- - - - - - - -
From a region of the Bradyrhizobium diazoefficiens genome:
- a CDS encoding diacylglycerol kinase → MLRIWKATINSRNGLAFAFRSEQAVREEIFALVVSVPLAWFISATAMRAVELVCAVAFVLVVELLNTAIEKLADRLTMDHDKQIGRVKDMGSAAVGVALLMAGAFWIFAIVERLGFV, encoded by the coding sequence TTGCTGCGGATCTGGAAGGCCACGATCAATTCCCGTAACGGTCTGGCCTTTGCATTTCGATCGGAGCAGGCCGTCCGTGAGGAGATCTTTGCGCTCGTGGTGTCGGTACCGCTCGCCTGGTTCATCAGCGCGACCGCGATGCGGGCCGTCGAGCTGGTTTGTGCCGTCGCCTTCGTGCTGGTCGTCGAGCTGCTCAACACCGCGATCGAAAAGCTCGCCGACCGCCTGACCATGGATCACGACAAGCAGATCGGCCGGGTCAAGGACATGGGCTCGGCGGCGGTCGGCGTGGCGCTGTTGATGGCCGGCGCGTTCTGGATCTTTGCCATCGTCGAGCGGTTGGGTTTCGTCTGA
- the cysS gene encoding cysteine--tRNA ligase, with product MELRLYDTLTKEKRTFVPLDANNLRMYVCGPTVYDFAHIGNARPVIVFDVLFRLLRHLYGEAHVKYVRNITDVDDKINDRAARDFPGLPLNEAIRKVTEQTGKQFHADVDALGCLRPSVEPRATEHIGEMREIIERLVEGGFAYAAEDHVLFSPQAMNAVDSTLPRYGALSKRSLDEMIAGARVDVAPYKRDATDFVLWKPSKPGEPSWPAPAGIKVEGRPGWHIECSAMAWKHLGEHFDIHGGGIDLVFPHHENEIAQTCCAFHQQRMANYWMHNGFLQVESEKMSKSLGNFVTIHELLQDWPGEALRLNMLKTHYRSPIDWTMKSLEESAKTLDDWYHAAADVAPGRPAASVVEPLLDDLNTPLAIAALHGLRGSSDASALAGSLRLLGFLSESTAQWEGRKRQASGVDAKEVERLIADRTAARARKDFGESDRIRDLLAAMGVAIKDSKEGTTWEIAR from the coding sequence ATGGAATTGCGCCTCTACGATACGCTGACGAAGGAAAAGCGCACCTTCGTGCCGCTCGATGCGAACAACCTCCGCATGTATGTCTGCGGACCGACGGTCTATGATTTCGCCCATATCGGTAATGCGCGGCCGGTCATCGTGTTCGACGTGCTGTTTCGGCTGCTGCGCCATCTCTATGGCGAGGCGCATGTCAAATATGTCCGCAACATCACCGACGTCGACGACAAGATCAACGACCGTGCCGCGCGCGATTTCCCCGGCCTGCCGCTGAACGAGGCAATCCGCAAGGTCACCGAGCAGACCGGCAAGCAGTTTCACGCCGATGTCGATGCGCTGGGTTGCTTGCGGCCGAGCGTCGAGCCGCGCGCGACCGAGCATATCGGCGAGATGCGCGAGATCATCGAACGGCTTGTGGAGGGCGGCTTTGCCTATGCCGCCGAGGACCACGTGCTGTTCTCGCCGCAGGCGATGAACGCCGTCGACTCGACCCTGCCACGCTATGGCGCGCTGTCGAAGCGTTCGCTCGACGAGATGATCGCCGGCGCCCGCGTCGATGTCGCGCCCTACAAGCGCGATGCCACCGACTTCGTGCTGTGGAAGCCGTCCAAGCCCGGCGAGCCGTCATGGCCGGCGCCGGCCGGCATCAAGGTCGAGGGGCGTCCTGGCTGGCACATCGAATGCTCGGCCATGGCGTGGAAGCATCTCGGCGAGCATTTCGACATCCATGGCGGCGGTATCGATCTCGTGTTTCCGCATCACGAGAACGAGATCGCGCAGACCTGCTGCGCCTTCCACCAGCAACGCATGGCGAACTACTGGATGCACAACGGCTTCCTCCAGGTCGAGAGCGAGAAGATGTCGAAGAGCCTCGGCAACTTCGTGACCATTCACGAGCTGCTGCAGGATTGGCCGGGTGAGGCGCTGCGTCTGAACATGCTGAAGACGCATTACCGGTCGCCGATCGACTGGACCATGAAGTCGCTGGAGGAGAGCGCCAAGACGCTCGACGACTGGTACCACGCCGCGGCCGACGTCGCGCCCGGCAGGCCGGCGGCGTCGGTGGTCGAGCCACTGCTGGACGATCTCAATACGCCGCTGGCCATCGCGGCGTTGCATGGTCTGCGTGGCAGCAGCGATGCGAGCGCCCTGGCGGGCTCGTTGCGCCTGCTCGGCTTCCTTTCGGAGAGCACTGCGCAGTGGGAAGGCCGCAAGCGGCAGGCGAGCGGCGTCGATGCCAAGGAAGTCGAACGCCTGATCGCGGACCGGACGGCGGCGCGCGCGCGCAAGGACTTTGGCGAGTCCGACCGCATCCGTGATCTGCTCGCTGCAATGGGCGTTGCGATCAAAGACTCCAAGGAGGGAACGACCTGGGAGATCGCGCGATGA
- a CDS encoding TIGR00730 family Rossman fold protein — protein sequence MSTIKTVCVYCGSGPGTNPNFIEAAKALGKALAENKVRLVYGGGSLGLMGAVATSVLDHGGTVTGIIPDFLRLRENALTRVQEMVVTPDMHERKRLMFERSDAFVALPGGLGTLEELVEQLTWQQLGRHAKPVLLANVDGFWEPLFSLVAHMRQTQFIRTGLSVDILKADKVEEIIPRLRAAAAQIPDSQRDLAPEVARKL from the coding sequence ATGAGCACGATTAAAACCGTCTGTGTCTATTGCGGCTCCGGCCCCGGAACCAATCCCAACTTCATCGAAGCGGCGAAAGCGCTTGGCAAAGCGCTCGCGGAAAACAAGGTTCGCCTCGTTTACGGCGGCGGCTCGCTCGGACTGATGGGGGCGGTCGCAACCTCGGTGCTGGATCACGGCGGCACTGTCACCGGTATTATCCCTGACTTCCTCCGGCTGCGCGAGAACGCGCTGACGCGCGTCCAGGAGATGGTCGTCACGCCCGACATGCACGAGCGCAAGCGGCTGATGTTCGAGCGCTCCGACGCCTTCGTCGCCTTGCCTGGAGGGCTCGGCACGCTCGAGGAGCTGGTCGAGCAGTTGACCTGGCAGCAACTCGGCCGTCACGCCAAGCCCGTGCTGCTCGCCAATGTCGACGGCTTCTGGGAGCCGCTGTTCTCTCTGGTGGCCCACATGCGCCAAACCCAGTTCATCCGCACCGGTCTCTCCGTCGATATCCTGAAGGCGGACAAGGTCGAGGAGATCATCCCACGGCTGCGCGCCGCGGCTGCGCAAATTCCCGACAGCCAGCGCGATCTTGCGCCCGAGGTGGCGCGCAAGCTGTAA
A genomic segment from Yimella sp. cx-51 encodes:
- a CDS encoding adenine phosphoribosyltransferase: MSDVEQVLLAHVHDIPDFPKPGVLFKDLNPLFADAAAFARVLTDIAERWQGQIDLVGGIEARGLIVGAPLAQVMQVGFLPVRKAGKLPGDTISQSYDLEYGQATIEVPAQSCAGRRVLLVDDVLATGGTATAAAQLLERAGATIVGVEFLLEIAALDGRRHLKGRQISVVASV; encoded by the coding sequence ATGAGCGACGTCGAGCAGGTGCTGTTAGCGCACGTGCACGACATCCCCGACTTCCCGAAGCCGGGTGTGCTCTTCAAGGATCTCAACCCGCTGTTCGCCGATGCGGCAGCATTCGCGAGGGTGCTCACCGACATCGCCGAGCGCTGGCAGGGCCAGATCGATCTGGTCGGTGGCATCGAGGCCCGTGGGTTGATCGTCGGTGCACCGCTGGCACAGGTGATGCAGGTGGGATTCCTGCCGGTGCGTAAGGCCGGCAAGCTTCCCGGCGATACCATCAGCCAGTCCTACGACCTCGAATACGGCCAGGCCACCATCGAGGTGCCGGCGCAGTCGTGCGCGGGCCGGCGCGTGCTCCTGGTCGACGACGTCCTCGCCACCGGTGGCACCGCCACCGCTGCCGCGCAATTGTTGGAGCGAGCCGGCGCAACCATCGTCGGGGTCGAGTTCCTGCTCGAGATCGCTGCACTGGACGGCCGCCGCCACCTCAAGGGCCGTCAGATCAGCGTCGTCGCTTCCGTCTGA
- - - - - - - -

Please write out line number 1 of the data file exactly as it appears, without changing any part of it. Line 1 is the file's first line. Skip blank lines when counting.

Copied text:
From a region of the Bradyrhizobium diazoefficiens genome: